White Piano. Coach House Books (purchase at Amazon.ca) , and
Undark: An Oratorio. Nightwood Editions (purchase at Amazon.ca)
Light. Pedlar Press (purchase at Amazon.ca)
Translated by Robert Majzels and Erín Moure, Nicole Brossard’sWhite Piano dwells along a series of temporal and physical borderlines: between the apocalyptic panic of the future and the archival pleasure of the past, between the body’s politics of touch and language’s typological risks, and between concrete detail and totalizing abstraction. Similar in composition to earlier collections likeLovhers (originally Amantes, translated by Barbara Godard, 1987) andInstallations (translated by Majzels and Moure, 1989), Brossard’s miniatures work between the concrete and the abstract, often concretizing abstractions in the process. Language is constantly doubling in Brossard’s poetry as an eye/I needs to be careful to watch for the moments when words take on new resonances. In this collection, Brossard turns the violence and possibility of the relationship of body and language around each other, simultaneously considering a politics of [removed]of musicality, of textual history) alongside a politics of touch (of relation, of love). In this, the piano becomes a strange kind of figure for her explorations; it is at once lounge fixture, consumer product, and instrument of expression that is not merely neutral, but carries a kind of violence (“piano massacre of teeth”). Brossard works in a space defined by both a worry about the potential violence carried in the body and language and an understanding of the need for story. It is this need for story, for language that connects us rather than bashes some of our teeth in, that draws Brossard and her poetic companions to the museum and archive as a space of futurity, as a site for discovering resonances with the present. “[T]his is devious landscape,” her archival companion suggests, leaning hard on that final word, “we will have to count our belongings.”
In Undark, the follow-up to her Exploding into Night (nominated for a Governor General’s Award in 2010), Sandy Pool chases a series of voices that speak to the impact of radium as a commercial product in the early years of the twentieth century. Pool’s language works between the vibrant and literally seductive language of convenience and the troubling language of disease. Undark is a poetic drama of gaps in the painted-on light—giving voice to those left unnarrated in the sweeping teleologies of industrial progress. Switching between temporalities and characters, Pool zeroes in specifically on the radium dial painters—women hired to paint luminescent radium paint onto watch dials (often for use by the military)—and their struggle to be compensated by their employers for the way their unsafe working conditions demolished their bodies. Using this narrative as an organizational thread, Pool is able to incorporate voices ranging from Sabin von Sochocky (inventor of the Undark paint and co-founder of the Radium Luminous Material Corporation), to the disembodied voice of Undark’s advertising copy, the misnamed figure of Marie Curie, and the decayed voices of Sappho and Hatshepsut. The effect of Pool’s vocal mixture is an examination of time—both the reckless, profit-above-all futurism of capitalist progress and also the elegiac archaeologies of past remembrance. The half-life of radium (1601 years) is over-mapped onto both the quickly decaying lives of the radium dial workers and the long decayed textual traces of other historical women. Pool accompanies her dramatizations with a literal countdown clock at the bottom of each page, which suggests radium’s half-life but also poses the question of what we’re counting down to. Perhaps, we’re meant to count the moments to our complete forgetting as we stare into the luminescent screens of our smart phones, produced god knows where by no one.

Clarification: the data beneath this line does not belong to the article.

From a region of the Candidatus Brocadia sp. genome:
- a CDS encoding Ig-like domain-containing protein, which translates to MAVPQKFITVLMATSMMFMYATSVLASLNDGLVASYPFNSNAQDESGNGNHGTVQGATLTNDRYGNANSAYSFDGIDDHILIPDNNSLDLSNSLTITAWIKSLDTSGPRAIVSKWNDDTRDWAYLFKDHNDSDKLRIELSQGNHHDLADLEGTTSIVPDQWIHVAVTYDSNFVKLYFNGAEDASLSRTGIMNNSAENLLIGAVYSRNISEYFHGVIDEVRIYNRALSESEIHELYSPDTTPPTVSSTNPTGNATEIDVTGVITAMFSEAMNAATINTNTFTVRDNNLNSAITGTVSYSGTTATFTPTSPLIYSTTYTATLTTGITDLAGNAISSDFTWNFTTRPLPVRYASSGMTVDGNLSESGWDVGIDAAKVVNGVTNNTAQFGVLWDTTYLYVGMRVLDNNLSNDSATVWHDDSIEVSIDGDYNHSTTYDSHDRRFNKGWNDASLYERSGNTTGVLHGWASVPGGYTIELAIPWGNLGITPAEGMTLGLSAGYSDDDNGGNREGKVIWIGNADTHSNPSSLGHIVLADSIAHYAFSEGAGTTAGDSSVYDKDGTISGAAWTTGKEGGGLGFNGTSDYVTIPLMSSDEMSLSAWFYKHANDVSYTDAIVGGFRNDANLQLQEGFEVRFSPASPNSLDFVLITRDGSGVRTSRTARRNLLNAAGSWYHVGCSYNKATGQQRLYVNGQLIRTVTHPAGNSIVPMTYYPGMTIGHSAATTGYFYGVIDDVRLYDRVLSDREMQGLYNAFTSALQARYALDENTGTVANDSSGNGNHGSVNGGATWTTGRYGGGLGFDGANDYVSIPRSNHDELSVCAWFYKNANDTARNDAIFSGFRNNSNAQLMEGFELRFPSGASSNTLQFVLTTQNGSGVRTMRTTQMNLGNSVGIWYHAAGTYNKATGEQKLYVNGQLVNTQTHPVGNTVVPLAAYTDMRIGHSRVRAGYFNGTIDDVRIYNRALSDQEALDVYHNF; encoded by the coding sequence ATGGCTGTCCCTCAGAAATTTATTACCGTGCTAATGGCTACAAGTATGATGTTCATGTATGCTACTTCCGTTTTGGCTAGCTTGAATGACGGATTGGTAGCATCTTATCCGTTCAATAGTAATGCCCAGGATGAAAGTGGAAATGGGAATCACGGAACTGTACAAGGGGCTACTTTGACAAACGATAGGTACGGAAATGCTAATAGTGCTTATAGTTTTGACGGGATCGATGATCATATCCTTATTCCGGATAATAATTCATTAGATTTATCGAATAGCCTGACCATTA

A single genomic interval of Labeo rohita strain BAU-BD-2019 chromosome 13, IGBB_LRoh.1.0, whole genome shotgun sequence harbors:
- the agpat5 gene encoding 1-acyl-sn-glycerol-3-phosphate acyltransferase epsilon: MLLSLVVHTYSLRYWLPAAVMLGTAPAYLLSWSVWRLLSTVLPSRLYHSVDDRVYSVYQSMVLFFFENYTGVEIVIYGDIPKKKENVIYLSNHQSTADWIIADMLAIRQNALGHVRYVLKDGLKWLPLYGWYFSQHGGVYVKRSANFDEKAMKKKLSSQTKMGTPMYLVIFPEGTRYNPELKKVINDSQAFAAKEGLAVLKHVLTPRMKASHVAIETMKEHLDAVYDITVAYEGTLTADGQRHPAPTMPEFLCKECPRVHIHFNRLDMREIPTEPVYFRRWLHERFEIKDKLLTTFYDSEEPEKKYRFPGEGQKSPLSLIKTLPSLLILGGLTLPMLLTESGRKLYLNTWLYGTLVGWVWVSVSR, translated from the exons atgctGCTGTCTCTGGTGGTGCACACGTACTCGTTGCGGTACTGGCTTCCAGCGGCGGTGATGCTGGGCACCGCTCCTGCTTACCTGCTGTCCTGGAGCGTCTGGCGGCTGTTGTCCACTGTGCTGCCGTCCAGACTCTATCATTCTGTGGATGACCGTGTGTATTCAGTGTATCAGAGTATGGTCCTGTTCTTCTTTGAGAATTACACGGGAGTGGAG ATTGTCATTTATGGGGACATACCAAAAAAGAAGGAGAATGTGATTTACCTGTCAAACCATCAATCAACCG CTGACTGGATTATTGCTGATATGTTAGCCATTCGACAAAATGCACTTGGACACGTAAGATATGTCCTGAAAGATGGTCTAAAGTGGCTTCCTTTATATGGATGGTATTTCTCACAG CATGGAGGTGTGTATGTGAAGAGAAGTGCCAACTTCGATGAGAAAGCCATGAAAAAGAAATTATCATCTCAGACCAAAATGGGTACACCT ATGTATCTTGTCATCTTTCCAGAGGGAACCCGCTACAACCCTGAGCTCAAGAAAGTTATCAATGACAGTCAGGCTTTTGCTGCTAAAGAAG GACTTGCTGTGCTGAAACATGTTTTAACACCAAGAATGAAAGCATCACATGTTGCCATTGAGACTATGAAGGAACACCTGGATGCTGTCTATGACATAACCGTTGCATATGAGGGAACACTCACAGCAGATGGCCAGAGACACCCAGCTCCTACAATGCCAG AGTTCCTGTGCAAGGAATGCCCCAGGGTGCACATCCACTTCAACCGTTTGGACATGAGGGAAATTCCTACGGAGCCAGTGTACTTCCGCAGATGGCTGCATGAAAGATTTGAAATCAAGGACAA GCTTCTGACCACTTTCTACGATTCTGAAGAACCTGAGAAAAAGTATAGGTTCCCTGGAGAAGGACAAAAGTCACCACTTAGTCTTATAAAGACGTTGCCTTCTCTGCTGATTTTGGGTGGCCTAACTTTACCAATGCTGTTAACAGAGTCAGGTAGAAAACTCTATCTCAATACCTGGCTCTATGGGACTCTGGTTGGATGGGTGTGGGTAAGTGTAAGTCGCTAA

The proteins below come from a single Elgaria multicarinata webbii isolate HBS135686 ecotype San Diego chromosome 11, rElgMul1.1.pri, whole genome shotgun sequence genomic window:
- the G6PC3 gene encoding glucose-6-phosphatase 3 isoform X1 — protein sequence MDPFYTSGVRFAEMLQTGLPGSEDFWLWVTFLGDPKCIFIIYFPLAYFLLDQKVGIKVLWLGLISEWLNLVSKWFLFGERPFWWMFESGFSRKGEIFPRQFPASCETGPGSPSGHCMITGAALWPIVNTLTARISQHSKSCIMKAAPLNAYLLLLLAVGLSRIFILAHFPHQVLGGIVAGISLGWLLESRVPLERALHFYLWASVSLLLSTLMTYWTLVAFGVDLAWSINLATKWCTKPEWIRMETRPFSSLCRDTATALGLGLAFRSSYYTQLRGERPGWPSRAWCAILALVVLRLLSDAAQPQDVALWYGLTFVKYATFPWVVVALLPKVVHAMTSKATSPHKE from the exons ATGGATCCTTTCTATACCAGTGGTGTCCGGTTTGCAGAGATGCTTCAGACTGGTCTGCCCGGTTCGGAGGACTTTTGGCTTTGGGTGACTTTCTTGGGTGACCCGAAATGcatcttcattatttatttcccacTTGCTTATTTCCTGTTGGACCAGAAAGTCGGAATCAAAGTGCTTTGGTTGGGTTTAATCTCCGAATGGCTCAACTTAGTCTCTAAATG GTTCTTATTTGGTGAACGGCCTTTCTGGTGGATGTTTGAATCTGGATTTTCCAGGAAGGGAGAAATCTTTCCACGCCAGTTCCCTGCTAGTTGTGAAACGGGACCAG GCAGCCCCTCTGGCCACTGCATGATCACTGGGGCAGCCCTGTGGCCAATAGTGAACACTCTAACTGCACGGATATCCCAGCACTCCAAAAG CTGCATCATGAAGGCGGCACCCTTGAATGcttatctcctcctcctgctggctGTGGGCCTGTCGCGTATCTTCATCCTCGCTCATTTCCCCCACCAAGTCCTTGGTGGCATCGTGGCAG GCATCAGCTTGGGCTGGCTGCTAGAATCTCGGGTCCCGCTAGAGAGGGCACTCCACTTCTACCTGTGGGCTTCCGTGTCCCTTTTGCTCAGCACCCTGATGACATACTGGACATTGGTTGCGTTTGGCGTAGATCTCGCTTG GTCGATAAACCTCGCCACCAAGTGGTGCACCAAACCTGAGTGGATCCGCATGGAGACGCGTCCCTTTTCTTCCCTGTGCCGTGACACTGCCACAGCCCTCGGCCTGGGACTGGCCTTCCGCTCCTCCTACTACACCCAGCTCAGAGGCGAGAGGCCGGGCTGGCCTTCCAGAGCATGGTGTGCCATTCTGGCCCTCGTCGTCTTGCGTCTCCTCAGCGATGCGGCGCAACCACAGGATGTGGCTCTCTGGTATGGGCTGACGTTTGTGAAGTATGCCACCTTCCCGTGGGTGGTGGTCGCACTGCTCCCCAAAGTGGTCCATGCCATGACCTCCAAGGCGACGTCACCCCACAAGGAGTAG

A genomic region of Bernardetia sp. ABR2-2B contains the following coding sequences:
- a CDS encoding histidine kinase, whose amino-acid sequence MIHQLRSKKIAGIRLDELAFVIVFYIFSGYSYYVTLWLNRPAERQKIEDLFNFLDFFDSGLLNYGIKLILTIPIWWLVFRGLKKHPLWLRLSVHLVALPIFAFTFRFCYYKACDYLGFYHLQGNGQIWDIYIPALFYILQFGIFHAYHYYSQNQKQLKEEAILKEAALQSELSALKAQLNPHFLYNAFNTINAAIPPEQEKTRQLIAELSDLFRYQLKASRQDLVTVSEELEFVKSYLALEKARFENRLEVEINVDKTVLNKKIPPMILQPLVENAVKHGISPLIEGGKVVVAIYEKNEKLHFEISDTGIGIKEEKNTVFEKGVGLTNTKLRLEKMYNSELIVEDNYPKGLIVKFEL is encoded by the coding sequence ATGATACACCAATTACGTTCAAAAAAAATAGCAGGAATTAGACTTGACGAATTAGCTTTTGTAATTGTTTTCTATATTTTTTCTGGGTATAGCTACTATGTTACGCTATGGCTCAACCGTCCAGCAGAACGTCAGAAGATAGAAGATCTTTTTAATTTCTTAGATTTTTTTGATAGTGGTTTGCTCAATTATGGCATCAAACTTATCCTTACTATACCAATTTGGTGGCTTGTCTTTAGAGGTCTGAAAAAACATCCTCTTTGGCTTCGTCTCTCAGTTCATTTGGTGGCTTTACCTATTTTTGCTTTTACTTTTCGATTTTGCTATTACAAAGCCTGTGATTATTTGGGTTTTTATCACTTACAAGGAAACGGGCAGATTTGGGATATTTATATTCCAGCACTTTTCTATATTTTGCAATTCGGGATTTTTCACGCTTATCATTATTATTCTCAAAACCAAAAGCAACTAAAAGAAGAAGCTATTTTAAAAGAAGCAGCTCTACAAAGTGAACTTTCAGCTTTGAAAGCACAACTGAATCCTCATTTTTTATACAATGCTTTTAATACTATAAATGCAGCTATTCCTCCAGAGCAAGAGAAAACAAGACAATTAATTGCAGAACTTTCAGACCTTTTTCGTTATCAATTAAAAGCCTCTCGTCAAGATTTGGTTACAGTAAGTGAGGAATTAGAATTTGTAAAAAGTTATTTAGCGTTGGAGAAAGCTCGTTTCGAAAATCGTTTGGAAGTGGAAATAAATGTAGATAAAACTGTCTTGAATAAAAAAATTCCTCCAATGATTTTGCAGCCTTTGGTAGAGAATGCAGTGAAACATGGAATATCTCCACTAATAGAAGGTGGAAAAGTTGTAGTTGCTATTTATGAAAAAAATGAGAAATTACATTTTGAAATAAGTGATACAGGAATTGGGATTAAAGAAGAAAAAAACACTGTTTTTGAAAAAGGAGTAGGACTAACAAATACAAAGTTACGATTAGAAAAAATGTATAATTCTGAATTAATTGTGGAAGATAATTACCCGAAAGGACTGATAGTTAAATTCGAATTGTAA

Souvankham Thammavongsa’s third book Light spins poem after poem out of her title, considering “Light” in all its timbres: luminosity, weight, race, etc. As is thematically appropriate, Light has a tonal weightlessness—the book is a light breeze to read—that betrays itself in the stacking, interleaved serializations at work. Thammavongsa’s poems are formally economical, tackling a range of subject matters from sea creatures to family relations. Within this, her poems are connected through a consideration of geometry and orderliness gestured to in her opening poem which references American abstract painter Agnes Martin, who gave the title Untitled #10 to a number of canvasses, each composed of neutrally-coloured horizontal lines, often blurring together. Like Martin, Thammavongsa composes similar canvases, serializing minor variations across multiple poems. Thammavongsa gently plays between the orderliness of Martin’s lines and the way they seem to blur together. That said, Light is at its best when it finds ways to deviate from its consistent surface—the turn to recounted narrative in a poem like “Perfect,” for instance, comes as a surprise that rearticulates the lightness of much of the rest of the book by redefining the book’s abstract stakes on a more personal level . It’s in this continual circularity, this repeated cycling through a number of intersecting serial forms, that we see a cyclical reframing of ideas and forms in the light of other ideas and forms—a continual bringing of things to light.